The origins of Amsterdam began in the 12th century. Fisherman living along the banks of the River Amstel built a bridge across the waterway and wooden locks under the bridge served as a dam. This dam protected the village from the rising waters. The mouth of the Amstel River formed a natural harbor which was important for trade.
Recent archeological digs discovered that Amsterdam is older than the 12th century. The discovery of pole-axes, pottery and a stone hammer dated from the Neolithic Era or New Stone Age means Amsterdam would have been a great place to visit some 4600 years ago.
In 1275 Amsterdam’s sailors and fishermen were exempted from paying tolls. Exemptions from paying tolls meant traders could buy and sell merchandise from anywhere. Goods from Amsterdam could be bought and sold for lower prices than anywhere else in the Hinderland.
Amsterdam became an important pilgrimage city in 1421 and 1452. Two great fires swept through the city and over 70% of the city was destroyed. Emperor Charles commanded all new houses were only to be built from stone. Few wooden buildings remain from the 1400s.
In the 16th century, the Dutch rebelled against the Hapsburg King Philip II of Spain. The uprising was caused by the lack of political power for the locals plus the religious intolerance of the Spanish rulers. Amsterdam started the war with the Spanish but threw its support to William I of Orange. Thus began the Eighty Years’ War and finally Dutch independence. As the war raged on, wealthy Jews from Spain and Portugal plus merchants from Antwerp and the Huguenots from France sought asylum in Amsterdam.
The 17th Century was the Golden Age. Ships from Amsterdam sailed to North America, Indonesia, Brazil and Africa. Trade formed the basis of a trading network. Merchants financed expeditions to the four corners of the world and acquired riches. Rembrandt painted during the 17th Century and the canals that surround Amsterdam were finished.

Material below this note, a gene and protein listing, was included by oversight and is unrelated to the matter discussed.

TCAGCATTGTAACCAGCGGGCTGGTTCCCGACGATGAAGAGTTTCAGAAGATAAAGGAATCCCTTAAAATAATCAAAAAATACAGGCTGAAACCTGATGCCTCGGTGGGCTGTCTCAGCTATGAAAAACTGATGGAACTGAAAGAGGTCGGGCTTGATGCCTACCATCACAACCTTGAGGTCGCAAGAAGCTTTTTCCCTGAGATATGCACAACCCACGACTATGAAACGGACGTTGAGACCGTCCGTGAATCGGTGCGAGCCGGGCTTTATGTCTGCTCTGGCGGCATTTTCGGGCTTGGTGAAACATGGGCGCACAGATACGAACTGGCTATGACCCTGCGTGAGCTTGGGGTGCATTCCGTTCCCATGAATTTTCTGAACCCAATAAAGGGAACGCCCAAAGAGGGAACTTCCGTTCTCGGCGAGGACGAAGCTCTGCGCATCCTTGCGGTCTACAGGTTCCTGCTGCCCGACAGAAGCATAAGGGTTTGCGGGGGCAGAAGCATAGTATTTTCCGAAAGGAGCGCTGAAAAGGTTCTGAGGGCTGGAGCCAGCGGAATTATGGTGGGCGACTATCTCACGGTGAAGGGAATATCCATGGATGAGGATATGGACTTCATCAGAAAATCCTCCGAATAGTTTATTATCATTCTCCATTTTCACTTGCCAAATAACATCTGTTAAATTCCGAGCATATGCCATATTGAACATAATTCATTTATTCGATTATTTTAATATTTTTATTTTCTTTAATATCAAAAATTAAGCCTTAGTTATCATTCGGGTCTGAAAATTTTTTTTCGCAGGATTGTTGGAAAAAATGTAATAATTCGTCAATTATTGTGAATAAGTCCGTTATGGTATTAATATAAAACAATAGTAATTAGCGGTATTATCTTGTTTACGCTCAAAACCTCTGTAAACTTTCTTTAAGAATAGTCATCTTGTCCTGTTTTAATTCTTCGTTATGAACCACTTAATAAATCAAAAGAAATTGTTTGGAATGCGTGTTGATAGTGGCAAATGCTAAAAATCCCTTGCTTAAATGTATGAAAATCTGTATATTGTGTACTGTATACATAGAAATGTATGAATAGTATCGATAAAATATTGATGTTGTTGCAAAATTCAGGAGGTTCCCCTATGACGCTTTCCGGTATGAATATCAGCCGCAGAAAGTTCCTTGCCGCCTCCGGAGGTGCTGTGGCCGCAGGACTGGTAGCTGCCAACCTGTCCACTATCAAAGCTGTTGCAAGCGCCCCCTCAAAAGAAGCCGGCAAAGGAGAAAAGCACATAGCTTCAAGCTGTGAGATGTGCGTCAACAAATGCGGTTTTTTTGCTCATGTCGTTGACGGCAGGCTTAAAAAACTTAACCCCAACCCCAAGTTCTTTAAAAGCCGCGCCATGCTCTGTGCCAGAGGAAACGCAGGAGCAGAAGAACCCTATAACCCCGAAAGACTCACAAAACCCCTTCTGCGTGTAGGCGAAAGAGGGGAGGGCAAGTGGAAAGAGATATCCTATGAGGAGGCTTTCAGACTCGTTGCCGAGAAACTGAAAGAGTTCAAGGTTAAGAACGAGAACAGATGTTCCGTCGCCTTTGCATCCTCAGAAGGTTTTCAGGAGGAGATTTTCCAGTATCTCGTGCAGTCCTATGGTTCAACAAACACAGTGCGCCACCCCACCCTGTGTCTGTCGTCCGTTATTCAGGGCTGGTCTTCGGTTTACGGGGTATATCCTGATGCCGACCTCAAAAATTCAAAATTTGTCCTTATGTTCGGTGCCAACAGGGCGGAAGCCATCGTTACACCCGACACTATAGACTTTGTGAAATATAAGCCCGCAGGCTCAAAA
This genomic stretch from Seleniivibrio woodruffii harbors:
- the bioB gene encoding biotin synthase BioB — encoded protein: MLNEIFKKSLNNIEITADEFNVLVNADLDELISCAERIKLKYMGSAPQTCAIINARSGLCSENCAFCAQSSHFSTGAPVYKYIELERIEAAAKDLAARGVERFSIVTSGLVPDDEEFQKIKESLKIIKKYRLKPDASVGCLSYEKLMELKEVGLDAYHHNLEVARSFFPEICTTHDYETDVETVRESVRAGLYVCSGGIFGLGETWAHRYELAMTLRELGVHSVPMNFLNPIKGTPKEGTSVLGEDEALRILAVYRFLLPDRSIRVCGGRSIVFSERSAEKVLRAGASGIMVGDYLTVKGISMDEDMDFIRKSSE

The 20th Century brought occupation by the Germans and the expulsion of the Jews. Before the War, Amsterdam was the diamond capital of the world. After the Jews left, the diamond trade fell.
During Cultural Revolution of the 1960s and 1970s Amsterdam became the magical center of the Netherlands. Drug use was tolerated, and Amsterdam became a popular destination for “hippies”. Riots and clashes were frequent, and an uninviting atmosphere took hold.
Foreign immigrants from Turkey, Suriname, and Morocco entered Amsterdam at a steady pace. The inner city became a place for rich yuppies and students. Amsterdam, once rich then poor, became rich again. Social problems of discrimination and segregation between religious and social groups started to develop. Those who broke the law were treated harshly.
Amsterdam is a friendly yet relaxed city. The intimacy of the cobbled and clean streets plus the canals and town squares direct an atmosphere that is unique. Amsterdam has the highest museum population in the world. It is home to the Van Gogh Museum, Hermitage Amsterdam, Anne Frank House, and the historic canal district. Tolerance lives in Amsterdam, so hop on a bike and come visit.